Before I came to Japan for the first time, some *optimistic* people warned me about how lonely it would be.
(Super encouraging, right? Haha!)
Even other foreigners who were living in Japan warned me strongly about the difficulties of making local Japanese friends, the feeling of being an outsider, and other general difficulties that they faced.
And don’t get me wrong, there obviously have been tough or lonely times over the last 4 years or so….
BUT, really? Despite the difficulties of learning Japanese, the challenges of fitting in with a different culture, and the general stuff that daily-life throws your way in any country, I’ve always found that friends are there to be made.
I honestly think that making local friends is not only possible, but also the absolute-best way to enjoy your life whilst traveling, studying or working in Japan.
And I don’t think it means you need to be completely fluent in Japanese, an extreme-extrovert or have some supernaturally magnetic personality.
I do think that there are some simple things that you can do though.
So, here are 5 things that (in my personal experience) I would recommend trying if you would like to make local/international friends when traveling in Japan.
1. Keep an open-mind and give everyone a chance.
This is the most important piece of advice that I can give you.
Relax, forget some of your cultural expectations, and just go with the flow a little bit. If you are traveling in Japan, you are going to be in good company. People come here from all over the world. Different nationalities, different religions, different political views… You name it.
But traveling is a great chance to broaden our perspectives and learn from what others are bringing to the table.
Will Japanese people (or people from a culture other than yours) do things in the same way as you? Probably not.
But, that’s the fun part right?
Don’t get too easily offended. Keep an open mind. Make some seriously interesting friends along the way. And if you’re traveling with a group, be open to other joining you for dinner, drinks or an outing.
I met one of my best Japanese friends here randomly whilst walking down a Japanese shopping street. 4 years and some serious memories later, it’s still one of the most important friendships I have.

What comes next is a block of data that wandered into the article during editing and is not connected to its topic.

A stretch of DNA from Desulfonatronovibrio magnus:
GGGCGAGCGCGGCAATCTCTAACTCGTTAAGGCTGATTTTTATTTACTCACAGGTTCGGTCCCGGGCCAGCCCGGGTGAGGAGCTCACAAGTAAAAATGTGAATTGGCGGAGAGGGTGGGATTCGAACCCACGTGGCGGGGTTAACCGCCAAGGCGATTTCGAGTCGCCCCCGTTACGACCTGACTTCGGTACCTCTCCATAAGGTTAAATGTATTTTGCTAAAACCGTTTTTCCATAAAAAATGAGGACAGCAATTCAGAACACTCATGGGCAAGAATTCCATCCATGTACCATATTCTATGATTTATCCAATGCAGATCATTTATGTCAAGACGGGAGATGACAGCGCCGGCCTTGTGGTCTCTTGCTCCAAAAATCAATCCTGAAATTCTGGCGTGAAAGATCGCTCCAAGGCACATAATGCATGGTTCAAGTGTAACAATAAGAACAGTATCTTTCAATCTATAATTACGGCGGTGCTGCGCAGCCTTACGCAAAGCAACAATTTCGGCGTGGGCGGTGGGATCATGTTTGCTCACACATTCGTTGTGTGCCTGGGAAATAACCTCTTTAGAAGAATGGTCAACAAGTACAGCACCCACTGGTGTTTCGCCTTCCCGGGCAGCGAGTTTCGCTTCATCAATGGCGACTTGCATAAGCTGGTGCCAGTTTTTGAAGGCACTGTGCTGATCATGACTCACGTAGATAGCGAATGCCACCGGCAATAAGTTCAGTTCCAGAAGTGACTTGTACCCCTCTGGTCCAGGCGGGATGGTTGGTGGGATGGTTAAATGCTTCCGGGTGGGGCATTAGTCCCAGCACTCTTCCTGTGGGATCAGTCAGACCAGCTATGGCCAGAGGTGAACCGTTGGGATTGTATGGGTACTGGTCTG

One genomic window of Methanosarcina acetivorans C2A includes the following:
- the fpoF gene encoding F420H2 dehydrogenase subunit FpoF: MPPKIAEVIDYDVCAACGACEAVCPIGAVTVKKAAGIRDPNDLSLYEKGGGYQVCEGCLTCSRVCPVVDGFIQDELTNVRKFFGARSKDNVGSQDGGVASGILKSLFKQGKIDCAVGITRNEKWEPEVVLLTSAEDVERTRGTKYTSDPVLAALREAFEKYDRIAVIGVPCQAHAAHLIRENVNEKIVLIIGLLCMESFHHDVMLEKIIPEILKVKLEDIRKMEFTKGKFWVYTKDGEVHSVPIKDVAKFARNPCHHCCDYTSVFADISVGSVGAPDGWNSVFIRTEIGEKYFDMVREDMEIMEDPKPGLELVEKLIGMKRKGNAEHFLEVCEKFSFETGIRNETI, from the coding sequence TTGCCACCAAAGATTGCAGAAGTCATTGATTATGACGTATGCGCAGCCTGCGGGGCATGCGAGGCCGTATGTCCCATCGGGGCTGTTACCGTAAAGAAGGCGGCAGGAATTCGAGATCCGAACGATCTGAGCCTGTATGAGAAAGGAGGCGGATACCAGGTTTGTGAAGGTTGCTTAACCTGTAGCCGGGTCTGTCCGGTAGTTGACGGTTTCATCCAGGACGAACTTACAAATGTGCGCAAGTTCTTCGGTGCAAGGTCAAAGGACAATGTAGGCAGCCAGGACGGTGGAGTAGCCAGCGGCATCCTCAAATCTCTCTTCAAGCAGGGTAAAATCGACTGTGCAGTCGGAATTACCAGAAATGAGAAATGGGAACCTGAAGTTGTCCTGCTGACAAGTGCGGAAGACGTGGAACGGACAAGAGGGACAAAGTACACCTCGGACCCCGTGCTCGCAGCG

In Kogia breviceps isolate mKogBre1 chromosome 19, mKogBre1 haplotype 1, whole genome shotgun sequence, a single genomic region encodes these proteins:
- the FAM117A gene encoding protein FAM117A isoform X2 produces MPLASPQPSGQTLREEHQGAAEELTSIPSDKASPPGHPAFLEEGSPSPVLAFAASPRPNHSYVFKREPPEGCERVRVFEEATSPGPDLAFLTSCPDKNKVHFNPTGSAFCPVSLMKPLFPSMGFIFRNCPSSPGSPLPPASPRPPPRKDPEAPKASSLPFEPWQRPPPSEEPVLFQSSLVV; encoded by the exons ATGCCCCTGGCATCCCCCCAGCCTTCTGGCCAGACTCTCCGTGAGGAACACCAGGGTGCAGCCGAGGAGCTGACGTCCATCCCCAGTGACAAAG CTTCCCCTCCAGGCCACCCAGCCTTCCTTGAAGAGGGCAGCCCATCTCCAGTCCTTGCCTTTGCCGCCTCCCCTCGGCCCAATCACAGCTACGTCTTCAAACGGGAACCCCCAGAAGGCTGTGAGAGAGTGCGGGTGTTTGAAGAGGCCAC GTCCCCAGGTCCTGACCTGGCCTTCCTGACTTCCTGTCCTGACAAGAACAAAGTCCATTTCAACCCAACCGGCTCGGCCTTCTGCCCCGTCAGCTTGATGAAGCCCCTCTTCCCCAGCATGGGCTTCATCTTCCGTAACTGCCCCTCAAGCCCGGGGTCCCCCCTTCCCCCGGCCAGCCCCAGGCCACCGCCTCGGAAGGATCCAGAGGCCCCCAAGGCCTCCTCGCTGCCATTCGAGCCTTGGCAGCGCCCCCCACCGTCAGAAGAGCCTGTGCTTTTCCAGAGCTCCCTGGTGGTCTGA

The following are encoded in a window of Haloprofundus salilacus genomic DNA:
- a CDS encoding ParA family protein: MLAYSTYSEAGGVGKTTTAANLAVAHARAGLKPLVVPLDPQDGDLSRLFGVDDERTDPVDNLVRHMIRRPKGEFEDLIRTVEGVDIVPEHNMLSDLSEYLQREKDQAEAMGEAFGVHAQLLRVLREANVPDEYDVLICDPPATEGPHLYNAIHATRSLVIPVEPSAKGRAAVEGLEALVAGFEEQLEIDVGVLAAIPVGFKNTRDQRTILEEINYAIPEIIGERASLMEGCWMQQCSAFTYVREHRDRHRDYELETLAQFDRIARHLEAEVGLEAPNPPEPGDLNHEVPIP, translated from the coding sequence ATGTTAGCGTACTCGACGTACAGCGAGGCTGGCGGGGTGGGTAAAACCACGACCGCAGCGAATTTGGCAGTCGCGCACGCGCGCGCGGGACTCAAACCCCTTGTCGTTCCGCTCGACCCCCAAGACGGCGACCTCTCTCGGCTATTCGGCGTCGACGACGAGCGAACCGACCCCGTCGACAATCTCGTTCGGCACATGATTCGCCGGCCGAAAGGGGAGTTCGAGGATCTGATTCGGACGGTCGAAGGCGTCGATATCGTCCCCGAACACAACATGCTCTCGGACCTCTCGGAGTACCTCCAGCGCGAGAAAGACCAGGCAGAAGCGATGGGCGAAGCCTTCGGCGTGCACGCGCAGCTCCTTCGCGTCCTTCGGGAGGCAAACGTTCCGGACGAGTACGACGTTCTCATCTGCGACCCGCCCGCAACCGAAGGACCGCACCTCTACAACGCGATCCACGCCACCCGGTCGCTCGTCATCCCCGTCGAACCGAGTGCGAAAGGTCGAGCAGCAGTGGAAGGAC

Just… Embrace what comes on the journey!
2. Always stay in a hostel.
Okay, I appreciate that there is a time and a place for staying in more luxurious options, but for meeting people whilst traveling, hostels are really the only way to go.
The great thing in Japan is that hostels are safe and clean (as opposed to some more dubious experiences I’ve had overseas!)
But sharing communal space with others is a fantastic way to make friends quickly.
Our guesthouses always see a mix of Japanese and international travelers, so they really are fantastic places to make friends regardless of your varying language abilities.
3. Share food/join events/use co-working spaces.
Following on from here, most guesthouses or hostels have communal cooking space or run events.
Don’t just go to Starbucks by yourself and then come back and sleep. Join a Japanese food party, try something new and delicious and take a chance getting out of your comfort zone.
Another option if you are in Japan a little longer term, is to join a co-working space. These are becoming increasingly popular in Japan, and a great place to meet people as well as studying or working.
There are some awesome co-working options in Sapporo, so get in touch if you would like more information.
4. Learn some Japanese!
You don’t have to be a pro by any means, but knowing some basics, and having a willingness to learn is a great way to make local friends.
There are some awesome short-term Japanese schools that you can jump into for a week or two at the start of your travel and skill-up quickly. There are also local language exchange events going on where you can meet local Japanese people who want to speak English (or another language) too.
We run language exchanges in our guesthouse, and we also have a language exchange bus event once a month where we explore the local area and practice languages at the same time.
It’s a great way to make friends!
When I first met some of my best Japanese friends, my Japanese was almost zero. But I tried hard, and they appreciated that and tried hard with their English too.
We sometimes had miscommunications, but we kept hanging out, and kept building the friendship.
5. Meet people who love what you love.
Join group tours, make friends in transit, find local events or hobbies, and participate in everything you can!
One of our favourite things to do at Social Bus is run trips with guests from each of our hostels.
We recently did an evening tour to visit a local ice festival with 10 participants, from 7 countries! Not many people spoke the same language fluently, but it was a whole lot of fun to try. And through seeing some magical scenery together and taking part in a local event, we all had something big in common.
I know that it can feel intimidating to join something like this, and the easy option is to just stay by yourself or with your group, but I promise you’ll have a way more memorable experience through pushing yourself out of your comfort zone.
I first met my husband because a mutual friend introduced us when he was renovating his first guesthouse. I love art and DIY and was able to help-out, and we at first formed a really solid friendship through a whole bunch of painting and decorating.
So… My main advice? Find your tribe… In whatever country you may find yourself!
If you are coming to Sapporo, please also get in touch if you would like to stay or travel with us!
We LOVE connecting people, planning adventures, and exploring together.
We’d love to travel with you this year!